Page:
The Education White Paper 2022 – Opportunity for all

On academisation, our school's Governors are already looking at the pros and cons of being an academy school, so this White Paper may make little difference to our direction of travel.

On the length of the school week, the White Paper says, ‘We will deliver a richer, longer average school week. We will therefore introduce a minimum expectation on the length of the school week of 32.5 hours for all mainstream state-funded schools (to be met by September 2023). We will strongly encourage all state-funded schools to deliver two substantive morning and afternoon sessions each school day’.

Laudable, perhaps, but;

  • Not new at all – we used to have a minimum school day prescribed, but it was removed by a previous government to allow schools to use freedoms to meet local need. It was seen, like a speed limit can be, as a target rather, than as a starting point,
  • irrelevant to the 60% plus of schools that already meet the ‘new’ expectation,
  • it is unlikely to increase teaching time as teachers’ contracts have a limit on directed working hours,
  • the school day includes register, play times and lunch time – the cheapest places to lengthen the day,
  • many of our pupils have considerably longer school weeks than this in our regular offer,
  • schools will only be required to publish details of their general opening hours (not those available to less than the entire school – such as in interventions, sports and cultural activities or breakfast clubs),
  • not one piece of research evidence is used to justify this statement, a shocking omission for a government department that likes to promote research –led developments and interventions.

We make no secret of the following – it is already on our website and has been for as long as we’ve had a website:

We start each and every day of the pupils’ school year (of 190 days) at 08:45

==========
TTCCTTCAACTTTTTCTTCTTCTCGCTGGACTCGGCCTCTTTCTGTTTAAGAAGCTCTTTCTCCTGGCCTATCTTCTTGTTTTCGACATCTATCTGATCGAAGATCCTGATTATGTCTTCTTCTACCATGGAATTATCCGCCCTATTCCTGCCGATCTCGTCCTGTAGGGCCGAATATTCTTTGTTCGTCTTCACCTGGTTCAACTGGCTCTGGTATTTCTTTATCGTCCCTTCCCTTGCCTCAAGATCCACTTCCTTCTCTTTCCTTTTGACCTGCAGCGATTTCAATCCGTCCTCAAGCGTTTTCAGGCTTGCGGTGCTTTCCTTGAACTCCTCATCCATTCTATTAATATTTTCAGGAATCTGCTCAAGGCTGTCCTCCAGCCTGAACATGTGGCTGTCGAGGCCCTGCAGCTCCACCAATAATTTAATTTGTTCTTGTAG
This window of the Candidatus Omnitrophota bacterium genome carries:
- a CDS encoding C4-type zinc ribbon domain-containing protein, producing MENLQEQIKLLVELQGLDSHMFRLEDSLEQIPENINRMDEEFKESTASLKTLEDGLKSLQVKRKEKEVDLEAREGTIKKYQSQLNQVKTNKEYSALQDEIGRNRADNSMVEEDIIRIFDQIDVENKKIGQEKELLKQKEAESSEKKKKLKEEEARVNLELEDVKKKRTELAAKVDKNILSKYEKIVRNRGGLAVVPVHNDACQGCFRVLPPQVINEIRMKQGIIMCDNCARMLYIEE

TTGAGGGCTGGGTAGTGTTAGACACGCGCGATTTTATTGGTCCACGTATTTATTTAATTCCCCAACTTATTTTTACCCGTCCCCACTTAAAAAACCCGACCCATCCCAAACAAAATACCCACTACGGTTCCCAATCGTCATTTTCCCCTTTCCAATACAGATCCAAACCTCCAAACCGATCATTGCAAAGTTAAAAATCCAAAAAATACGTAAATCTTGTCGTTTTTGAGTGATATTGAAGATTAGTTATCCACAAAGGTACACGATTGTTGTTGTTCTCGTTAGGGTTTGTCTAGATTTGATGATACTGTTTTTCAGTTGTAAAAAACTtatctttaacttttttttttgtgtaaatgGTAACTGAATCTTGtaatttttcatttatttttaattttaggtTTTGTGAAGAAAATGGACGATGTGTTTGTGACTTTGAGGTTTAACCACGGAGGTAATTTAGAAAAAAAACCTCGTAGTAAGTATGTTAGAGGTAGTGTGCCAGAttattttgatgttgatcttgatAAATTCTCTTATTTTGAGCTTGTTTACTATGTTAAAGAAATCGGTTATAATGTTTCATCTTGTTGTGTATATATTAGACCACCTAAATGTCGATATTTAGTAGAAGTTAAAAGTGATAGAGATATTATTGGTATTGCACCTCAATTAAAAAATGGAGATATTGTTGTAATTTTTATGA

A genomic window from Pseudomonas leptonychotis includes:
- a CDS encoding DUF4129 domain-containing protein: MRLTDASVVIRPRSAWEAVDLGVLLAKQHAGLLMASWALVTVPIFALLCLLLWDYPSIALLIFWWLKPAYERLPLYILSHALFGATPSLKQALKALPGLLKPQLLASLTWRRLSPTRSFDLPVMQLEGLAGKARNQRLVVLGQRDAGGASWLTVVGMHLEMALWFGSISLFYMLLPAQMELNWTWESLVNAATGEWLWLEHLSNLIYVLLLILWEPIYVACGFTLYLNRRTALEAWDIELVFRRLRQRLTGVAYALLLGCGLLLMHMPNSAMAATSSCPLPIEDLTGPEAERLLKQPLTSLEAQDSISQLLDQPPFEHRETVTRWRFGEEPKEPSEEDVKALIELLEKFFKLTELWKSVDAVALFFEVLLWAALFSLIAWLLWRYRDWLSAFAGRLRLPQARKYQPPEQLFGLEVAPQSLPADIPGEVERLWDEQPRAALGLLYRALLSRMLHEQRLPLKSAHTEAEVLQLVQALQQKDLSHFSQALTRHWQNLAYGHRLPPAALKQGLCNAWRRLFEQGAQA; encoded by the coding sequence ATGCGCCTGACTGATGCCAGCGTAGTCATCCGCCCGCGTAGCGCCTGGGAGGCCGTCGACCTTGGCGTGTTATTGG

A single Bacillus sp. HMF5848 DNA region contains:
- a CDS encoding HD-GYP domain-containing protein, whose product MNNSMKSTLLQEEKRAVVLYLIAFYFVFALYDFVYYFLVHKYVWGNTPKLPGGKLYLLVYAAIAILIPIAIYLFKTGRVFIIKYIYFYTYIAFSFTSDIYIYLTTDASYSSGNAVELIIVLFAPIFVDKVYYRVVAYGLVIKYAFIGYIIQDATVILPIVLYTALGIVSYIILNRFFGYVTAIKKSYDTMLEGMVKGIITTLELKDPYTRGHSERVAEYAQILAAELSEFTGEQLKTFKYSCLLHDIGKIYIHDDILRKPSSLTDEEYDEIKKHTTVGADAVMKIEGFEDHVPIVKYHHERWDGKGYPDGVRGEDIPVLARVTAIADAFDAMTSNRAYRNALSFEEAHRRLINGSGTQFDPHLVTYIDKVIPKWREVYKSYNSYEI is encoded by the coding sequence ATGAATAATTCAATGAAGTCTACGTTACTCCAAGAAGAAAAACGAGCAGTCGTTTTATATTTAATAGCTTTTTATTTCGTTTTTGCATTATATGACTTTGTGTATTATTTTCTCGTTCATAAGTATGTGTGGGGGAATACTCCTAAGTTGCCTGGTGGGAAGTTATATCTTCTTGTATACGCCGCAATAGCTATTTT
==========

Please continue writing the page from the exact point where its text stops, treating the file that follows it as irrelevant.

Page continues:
We finish each and every day of the pupils’ school year (of 190 days) at 15:15

The length of each day, by DfE’s calculation is, therefore, 6.5 hours.

Our school week is 32.5 hours. Always has been.

Now for the ‘howevers’:

However – I have no idea how time in actual lessons compares with other schools (our lessons cover 305 minutes a day).

Or how long the lunch break is at other schools (ours is 55 minutes).

Or how many play times pupils get elsewhere (we have 15 minutes, twice a day, therefore ensuring our pupils can be physically active every day).

Or whether some schools run a ‘form time’ during registration (we don’t – we have had a learning activity available from 10 minutes before the register starts).

Or how many assemblies a school timetable has and of what length?

Or what degree of ‘richness’ a school’s curriculum gets simply because it is longer or shorter?

Or when did equity mean ‘equal’? Different people in different schools need different provision. They probably should be different in many, many ways. If we are going to make all schools the same, can we have the same grounds, buildings, class sizes, historical funding levels, public profile, staffing, parental support, sponsorship, scholarships, facilities, chances, history…?

And I think they mean ‘substantial’ sessions each morning and afternoon, rather than ‘substantive’.


As has too often been the case in central education policy thinking, this may well be a good answer to a question but it is a good answer to the wrong question. If you want pupils in lessons for longer, you have to say so. If you want lessons to be more effective, you have to say so. If you want schools to provide longer child care for ‘hard working families, then say so. Make the school day 8 hours long if you want, but it will not automatically increase lesson time by a single minute. To increase teaching time in my school by just 5 minutes a day would need more than a day a week of extra teacher time, and would cost around £13,000 – unless we are about to see a forced change in contracts, à la P&O.

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